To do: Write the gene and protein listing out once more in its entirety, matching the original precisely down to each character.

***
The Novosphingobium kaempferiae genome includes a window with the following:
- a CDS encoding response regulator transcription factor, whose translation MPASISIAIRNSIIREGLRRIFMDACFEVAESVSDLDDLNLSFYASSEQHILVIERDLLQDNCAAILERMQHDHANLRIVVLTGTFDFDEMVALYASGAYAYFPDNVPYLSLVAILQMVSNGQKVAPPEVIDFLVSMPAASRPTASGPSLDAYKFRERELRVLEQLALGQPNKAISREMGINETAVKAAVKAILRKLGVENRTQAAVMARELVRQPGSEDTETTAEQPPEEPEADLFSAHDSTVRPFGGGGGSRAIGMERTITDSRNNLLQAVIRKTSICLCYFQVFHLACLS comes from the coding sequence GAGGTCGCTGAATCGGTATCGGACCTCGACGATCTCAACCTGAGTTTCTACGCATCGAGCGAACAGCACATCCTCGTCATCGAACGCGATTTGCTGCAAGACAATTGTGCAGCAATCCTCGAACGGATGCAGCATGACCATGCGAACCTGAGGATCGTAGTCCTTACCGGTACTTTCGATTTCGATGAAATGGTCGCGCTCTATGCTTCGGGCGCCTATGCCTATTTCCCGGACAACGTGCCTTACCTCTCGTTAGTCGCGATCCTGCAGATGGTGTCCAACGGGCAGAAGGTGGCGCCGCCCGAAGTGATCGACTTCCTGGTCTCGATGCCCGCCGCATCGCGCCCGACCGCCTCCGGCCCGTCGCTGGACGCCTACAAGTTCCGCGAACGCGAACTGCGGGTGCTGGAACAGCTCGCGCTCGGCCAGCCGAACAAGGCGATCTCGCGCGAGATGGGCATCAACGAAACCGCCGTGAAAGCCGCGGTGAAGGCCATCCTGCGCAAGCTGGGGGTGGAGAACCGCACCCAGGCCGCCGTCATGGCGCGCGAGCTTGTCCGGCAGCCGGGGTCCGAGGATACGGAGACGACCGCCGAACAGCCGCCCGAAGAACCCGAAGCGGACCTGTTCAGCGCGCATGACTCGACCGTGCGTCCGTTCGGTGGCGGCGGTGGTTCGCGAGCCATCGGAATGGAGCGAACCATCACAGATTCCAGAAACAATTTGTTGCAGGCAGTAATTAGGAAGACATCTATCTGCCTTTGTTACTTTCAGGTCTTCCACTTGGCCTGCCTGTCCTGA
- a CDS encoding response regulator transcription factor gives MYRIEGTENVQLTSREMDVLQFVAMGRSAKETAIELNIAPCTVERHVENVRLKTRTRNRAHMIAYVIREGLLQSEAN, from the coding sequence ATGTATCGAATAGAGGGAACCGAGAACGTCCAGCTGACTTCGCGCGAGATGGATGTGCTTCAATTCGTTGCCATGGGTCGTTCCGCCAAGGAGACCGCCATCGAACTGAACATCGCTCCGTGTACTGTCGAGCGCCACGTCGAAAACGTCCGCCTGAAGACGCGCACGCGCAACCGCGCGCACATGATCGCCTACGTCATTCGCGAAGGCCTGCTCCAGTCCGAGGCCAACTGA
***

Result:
The Novosphingobium kaempferiae genome includes a window with the following:
- a CDS encoding response regulator transcription factor, whose translation MPASISIAIRNSIIREGLRRIFMDACFEVAESVSDLDDLNLSFYASSEQHILVIERDLLQDNCAAILERMQHDHANLRIVVLTGTFDFDEMVALYASGAYAYFPDNVPYLSLVAILQMVSNGQKVAPPEVIDFLVSMPAASRPTASGPSLDAYKFRERELRVLEQLALGQPNKAISREMGINETAVKAAVKAILRKLGVENRTQAAVMARELVRQPGSEDTETTAEQPPEEPEADLFSAHDSTVRPFGGGGGSRAIGMERTITDSRNNLLQAVIRKTSICLCYFQVFHLACLS comes from the coding sequence GAGGTCGCTGAATCGGTATCGGACCTCGACGATCTCAACCTGAGTTTCTACGCATCGAGCGAACAGCACATCCTCGTCATCGAACGCGATTTGCTGCAAGACAATTGTGCAGCAATCCTCGAACGGATGCAGCATGACCATGCGAACCTGAGGATCGTAGTCCTTACCGGTACTTTCGATTTCGATGAAATGGTCGCGCTCTATGCTTCGGGCGCCTATGCCTATTTCCCGGACAACGTGCCTTACCTCTCGTTAGTCGCGATCCTGCAGATGGTGTCCAACGGGCAGAAGGTGGCGCCGCCCGAAGTGATCGACTTCCTGGTCTCGATGCCCGCCGCATCGCGCCCGACCGCCTCCGGCCCGTCGCTGGACGCCTACAAGTTCCGCGAACGCGAACTGCGGGTGCTGGAACAGCTCGCGCTCGGCCAGCCGAACAAGGCGATCTCGCGCGAGATGGGCATCAACGAAACCGCCGTGAAAGCCGCGGTGAAGGCCATCCTGCGCAAGCTGGGGGTGGAGAACCGCACCCAGGCCGCCGTCATGGCGCGCGAGCTTGTCCGGCAGCCGGGGTCCGAGGATACGGAGACGACCGCCGAACAGCCGCCCGAAGAACCCGAAGCGGACCTGTTCAGCGCGCATGACTCGACCGTGCGTCCGTTCGGTGGCGGCGGTGGTTCGCGAGCCATCGGAATGGAGCGAACCATCACAGATTCCAGAAACAATTTGTTGCAGGCAGTAATTAGGAAGACATCTATCTGCCTTTGTTACTTTCAGGTCTTCCACTTGGCCTGCCTGTCCTGA
- a CDS encoding response regulator transcription factor gives MYRIEGTENVQLTSREMDVLQFVAMGRSAKETAIELNIAPCTVERHVENVRLKTRTRNRAHMIAYVIREGLLQSEAN, from the coding sequence ATGTATCGAATAGAGGGAACCGAGAACGTCCAGCTGACTTCGCGCGAGATGGATGTGCTTCAATTCGTTGCCATGGGTCGTTCCGCCAAGGAGACCGCCATCGAACTGAACATCGCTCCGTGTACTGTCGAGCGCCACGTCGAAAACGTCCGCCTGAAGACGCGCACGCGCAACCGCGCGCACATGATCGCCTACGTCATTCGCGAAGGCCTGCTCCAGTCCGAGGCCAACTGA